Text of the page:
Rawwater's Sourcing Forecasting Services Save Operator in Excess of $100 Million
19 October 2021
Rawwater, the UK-based specialists in oilfield reservoir souring forecasting, simulation and control, have demonstrated to a leading operator that a costly sulfate removal unit (SRU) will not be needed to mitigate reservoir souring within one of its West African assets.
"Faced with the prospect of investing in excess of $100 million on SRU plant and infrastructure,” comments Rawwater Acting Head of Division, Matt Streets, "the operator wanted, quite rightly, to establish the likelihood of sour gas production from the offshore asset. The main concern was that as the platform in question had been set up for sweet oil service, it would be unable to receive sour fluids from the field. It is also why the operator had already approached a filtration specialist who had recommended that injected water should be processed through an SRU to control microbiological souring.”
Rawwater began by using its industry-benchmarkedDynamicTVS©(TVS = Thermal Viability Shell) predictive oilfield souring modelling tool to complete an exhaustive souring evaluation study. DynamicTVS© considers factors such as oilfield reservoir cooling through water injection, the growth of sulfate-reducing microorganisms (SRM), the flow of sulfide to production facilities, and the partitioning of sulfide species at specified pressure & temperature (P/T) and pH conditions.
"By applying the DynamicTVS© model to data from the West African asset, we were able to show that the P/T conditions within the reservoir were too extreme to support sufficient microbiological growth to lead to sulfide production,” adds Matt Streets. "To corroborate our findings, we then completed a 12-month pressurised bioreactor study at ourUK-based laboratories. The study used native crude oil and was conducted at the same pressures and temperatures as found within the asset. The results of the study confirmed that the crude oil in the asset could only support significant microbiological sulfide production at relatively low pressure and temperature conditions and that the relatively high P/T conditions within the asset would mitigate significant oilfield reservoir souring without need for intervention.
"It is a fact of geology and geochemistry that crude from some oilfields is sweet, whereas from others it is sour,” says Matt Streets. "More expensive to refine, due to higher concentrations of sulfur, sour crude requires the use of corrosion-resistant topsides equipment, expensive sulfate removal technologies and chemical dosing regimens. Geology and geochemistry aside, however, the process of injecting water into reservoirs to maintain pressure during secondary recovery can introduce sulfate-reducing microorganisms into a sweet oil environment. If conditions are right, the result is a phenomenon known as microbiological reservoir souring and the production of highly corrosive hydrogen sulfide (H2S). However, as it can take several years of microbial activity before higher levels of souring are noticed in output, the challenge is to identify the likelihood of souring early enough to establish cost-effective treatment strategies.”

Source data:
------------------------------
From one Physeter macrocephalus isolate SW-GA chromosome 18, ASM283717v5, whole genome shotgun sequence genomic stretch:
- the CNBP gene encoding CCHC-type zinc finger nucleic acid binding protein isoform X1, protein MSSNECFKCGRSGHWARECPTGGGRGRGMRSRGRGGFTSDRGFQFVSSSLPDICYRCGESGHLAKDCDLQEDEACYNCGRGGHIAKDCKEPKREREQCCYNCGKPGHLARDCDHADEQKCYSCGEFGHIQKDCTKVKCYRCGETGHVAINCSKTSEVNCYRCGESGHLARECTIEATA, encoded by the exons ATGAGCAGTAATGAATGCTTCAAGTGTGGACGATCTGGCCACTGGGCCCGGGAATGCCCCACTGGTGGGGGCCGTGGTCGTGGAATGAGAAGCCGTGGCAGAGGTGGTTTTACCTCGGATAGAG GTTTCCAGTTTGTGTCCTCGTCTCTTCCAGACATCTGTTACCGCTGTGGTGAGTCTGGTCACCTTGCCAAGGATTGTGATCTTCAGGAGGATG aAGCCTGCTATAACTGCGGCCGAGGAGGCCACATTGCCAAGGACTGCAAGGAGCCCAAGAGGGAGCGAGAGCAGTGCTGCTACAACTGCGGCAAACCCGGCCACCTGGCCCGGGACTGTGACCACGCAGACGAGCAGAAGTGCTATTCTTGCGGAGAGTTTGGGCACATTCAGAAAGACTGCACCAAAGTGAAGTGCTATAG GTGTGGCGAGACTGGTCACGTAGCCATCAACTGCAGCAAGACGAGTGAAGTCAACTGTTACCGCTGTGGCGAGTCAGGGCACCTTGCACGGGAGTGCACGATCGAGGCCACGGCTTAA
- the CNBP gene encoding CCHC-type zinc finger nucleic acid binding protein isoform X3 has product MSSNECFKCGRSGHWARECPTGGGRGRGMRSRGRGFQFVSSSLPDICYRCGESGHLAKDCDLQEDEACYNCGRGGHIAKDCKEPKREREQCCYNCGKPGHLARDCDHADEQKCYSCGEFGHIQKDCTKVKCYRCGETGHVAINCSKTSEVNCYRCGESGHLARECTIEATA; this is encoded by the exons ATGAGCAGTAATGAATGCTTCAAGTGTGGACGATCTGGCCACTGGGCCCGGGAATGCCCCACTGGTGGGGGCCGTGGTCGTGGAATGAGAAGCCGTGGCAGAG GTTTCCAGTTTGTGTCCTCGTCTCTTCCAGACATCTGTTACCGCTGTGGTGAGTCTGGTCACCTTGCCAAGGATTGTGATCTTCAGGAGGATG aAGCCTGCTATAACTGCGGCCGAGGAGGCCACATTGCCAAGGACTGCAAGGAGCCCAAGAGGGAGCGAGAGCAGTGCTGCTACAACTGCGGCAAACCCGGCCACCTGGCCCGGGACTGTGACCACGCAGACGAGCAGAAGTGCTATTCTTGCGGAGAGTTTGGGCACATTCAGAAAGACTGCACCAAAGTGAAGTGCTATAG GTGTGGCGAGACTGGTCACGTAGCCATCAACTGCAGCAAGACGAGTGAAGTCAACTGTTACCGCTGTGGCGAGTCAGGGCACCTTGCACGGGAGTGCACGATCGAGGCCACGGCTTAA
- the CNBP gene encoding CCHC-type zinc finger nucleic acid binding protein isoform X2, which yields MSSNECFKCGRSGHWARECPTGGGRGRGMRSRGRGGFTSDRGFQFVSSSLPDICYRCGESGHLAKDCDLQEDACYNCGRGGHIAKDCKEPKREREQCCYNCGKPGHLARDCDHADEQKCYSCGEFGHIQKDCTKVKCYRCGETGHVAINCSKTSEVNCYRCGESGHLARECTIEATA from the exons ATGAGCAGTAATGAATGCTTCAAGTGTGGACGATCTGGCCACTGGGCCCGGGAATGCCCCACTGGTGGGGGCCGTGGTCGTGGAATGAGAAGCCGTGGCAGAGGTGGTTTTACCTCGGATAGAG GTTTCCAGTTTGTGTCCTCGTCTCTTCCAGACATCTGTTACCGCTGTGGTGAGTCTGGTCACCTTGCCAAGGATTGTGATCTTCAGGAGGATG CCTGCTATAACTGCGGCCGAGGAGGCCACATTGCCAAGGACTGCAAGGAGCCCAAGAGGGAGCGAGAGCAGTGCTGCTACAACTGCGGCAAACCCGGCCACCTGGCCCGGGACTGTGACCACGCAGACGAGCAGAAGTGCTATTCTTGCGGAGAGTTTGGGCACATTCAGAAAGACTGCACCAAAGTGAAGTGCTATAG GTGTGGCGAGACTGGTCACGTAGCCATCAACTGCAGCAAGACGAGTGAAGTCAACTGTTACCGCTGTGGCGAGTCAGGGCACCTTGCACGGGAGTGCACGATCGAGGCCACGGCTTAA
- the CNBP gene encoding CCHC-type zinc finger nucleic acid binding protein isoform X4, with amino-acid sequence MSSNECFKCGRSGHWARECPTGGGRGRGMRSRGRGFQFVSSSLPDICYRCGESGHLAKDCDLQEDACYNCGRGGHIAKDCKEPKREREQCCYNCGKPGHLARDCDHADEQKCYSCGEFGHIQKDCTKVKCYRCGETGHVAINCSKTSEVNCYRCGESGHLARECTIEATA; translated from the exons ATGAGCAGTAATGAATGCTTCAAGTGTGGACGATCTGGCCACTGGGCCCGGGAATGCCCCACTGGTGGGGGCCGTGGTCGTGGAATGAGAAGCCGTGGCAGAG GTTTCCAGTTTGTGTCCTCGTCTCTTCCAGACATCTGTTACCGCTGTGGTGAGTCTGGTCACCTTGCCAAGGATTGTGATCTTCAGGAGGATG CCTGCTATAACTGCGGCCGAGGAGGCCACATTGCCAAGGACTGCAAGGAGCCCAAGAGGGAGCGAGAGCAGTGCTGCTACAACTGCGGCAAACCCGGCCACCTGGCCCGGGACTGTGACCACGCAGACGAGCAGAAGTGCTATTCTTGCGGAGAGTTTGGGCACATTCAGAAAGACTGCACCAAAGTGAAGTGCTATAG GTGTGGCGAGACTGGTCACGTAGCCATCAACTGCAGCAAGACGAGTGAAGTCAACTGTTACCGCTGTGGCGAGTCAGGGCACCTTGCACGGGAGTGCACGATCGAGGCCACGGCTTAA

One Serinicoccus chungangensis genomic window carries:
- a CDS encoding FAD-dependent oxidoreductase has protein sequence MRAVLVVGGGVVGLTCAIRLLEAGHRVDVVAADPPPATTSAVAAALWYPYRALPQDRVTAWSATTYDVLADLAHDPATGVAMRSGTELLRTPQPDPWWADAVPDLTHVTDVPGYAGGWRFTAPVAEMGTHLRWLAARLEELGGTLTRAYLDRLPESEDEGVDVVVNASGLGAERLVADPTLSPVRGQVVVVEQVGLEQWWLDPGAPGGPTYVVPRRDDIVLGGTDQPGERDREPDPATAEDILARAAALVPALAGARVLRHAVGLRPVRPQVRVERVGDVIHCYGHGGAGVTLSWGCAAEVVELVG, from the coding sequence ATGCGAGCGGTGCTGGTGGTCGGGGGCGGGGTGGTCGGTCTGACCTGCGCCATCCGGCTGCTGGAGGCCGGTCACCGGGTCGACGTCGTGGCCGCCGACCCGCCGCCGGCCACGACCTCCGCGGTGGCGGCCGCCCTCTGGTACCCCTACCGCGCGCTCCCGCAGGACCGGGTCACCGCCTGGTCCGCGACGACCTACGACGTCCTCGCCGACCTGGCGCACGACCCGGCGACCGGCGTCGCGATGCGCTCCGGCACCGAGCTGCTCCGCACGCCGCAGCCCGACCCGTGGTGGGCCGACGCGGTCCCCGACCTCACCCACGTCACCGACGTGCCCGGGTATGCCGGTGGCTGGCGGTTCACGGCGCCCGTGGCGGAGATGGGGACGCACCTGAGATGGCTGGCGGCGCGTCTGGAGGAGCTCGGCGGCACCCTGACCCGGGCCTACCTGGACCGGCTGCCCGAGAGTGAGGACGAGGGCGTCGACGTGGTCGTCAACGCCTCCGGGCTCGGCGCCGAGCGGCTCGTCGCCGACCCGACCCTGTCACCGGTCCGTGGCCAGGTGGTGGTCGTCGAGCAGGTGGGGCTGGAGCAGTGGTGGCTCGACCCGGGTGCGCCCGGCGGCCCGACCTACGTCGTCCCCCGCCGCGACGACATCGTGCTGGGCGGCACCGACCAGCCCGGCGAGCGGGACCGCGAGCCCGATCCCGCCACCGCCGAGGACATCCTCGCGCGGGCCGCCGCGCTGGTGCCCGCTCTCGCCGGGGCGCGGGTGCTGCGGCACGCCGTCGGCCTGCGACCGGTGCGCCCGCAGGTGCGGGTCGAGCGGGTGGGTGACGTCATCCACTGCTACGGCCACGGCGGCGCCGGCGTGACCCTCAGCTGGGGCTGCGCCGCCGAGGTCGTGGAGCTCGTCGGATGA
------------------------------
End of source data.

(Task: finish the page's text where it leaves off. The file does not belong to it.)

Leading the understanding of microbiological oilfield souring
For more than 30 years, Rawwater has been cultivating oilfield bacteria strains and, today, operates what is widely regarded as the world’s most advanced facility for the study of microbiological oilfield souring under laboratory conditions. Using its DynamicTVS© software modelling capabilities and pressurised bioreactor suites, Rawwater is able to provide certainty to operators with regard to whether or not their oilfield assets will sour – and, where souring is forecasted, the degree of mitigation required.
Rawwater’s software modelling suite, DynamicTVS©, was originally developed at UMIST (The University of Manchester Institute of Science and Technology) and can forecast a reservoir’s propensity to sour in advance of well completion.
Rawwater’s pressurised bioreactor research programme commenced in 2006. The programme was instrumental in the birth of the Seriatim series of work into oilfield souring, with $10 million in funding being set aside for Rawwater to establish a pressurised bioreactor dataset. In October 2021, 15 years after the programme’s start date, Rawwater had built up no fewer than the equivalent of 550 years’ worth of oilfield reservoir pressurised bioreactor data. To date, more than 130 souring forecasts, including single injector/producer (I/P) pair forecasts and full-field statistical analysis, have been completed for clients worldwide.